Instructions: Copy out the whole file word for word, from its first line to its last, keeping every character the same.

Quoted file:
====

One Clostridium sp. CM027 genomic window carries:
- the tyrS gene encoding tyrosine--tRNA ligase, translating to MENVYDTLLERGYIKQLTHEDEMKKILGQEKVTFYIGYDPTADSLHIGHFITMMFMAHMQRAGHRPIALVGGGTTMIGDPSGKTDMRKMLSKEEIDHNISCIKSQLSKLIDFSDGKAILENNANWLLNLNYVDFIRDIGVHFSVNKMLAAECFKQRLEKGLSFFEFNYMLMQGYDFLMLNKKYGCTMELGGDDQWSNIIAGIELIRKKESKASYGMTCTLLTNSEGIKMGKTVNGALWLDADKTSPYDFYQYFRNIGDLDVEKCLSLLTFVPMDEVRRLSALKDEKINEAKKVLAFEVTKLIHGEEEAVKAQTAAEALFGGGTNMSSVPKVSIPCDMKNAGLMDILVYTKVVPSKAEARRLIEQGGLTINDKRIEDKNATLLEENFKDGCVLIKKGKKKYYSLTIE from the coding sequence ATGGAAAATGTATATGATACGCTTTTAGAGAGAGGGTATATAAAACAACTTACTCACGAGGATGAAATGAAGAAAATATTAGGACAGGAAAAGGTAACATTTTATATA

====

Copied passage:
One Clostridium sp. CM027 genomic window carries:
- the tyrS gene encoding tyrosine--tRNA ligase, translating to MENVYDTLLERGYIKQLTHEDEMKKILGQEKVTFYIGYDPTADSLHIGHFITMMFMAHMQRAGHRPIALVGGGTTMIGDPSGKTDMRKMLSKEEIDHNISCIKSQLSKLIDFSDGKAILENNANWLLNLNYVDFIRDIGVHFSVNKMLAAECFKQRLEKGLSFFEFNYMLMQGYDFLMLNKKYGCTMELGGDDQWSNIIAGIELIRKKESKASYGMTCTLLTNSEGIKMGKTVNGALWLDADKTSPYDFYQYFRNIGDLDVEKCLSLLTFVPMDEVRRLSALKDEKINEAKKVLAFEVTKLIHGEEEAVKAQTAAEALFGGGTNMSSVPKVSIPCDMKNAGLMDILVYTKVVPSKAEARRLIEQGGLTINDKRIEDKNATLLEENFKDGCVLIKKGKKKYYSLTIE from the coding sequence ATGGAAAATGTATATGATACGCTTTTAGAGAGAGGGTATATAAAACAACTTACTCACGAGGATGAAATGAAGAAAATATTAGGACAGGAAAAGGTAACATTTTATATA